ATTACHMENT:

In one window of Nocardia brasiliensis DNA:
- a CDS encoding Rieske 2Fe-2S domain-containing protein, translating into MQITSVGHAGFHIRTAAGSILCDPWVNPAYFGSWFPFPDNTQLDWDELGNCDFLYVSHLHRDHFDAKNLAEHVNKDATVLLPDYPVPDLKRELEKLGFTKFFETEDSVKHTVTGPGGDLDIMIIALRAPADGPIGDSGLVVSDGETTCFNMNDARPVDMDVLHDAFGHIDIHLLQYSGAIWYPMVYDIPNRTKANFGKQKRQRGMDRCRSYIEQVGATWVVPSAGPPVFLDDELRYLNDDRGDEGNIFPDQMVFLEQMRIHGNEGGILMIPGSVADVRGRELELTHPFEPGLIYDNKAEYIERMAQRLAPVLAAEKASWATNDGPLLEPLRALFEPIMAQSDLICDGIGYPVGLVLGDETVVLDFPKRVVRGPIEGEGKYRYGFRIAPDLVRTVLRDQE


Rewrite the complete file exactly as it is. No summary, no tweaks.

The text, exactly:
In one window of Nocardia brasiliensis DNA:
- a CDS encoding Rieske 2Fe-2S domain-containing protein, translating into MQITSVGHAGFHIRTAAGSILCDPWVNPAYFGSWFPFPDNTQLDWDELGNCDFLYVSHLHRDHFDAKNLAEHVNKDATVLLPDYPVPDLKRELEKLGFTKFFETEDSVKHTVTGPGGDLDIMIIALRAPADGPIGDSGLVVSDGETTCFNMNDARPVDMDVLHDAFGHIDIHLLQYSGAIWYPMVYDIPNRTKANFGKQKRQRGMDRCRSYIEQVGATWVVPSAGPPVFLDDELRYLNDDRGDEGNIFPDQMVFLEQMRIHGNEGGILMIPGSVADVRGRELELTHPFEPGLIYDNKAEYIERMAQRLAPVLAAEKASWATNDGPLLEPLRALFEPIMAQSDLICDGIGYPVGLVLGDETVVLDFPKRVVRGPIEGEGKYRYGFRIAPDLVRTVLRDQE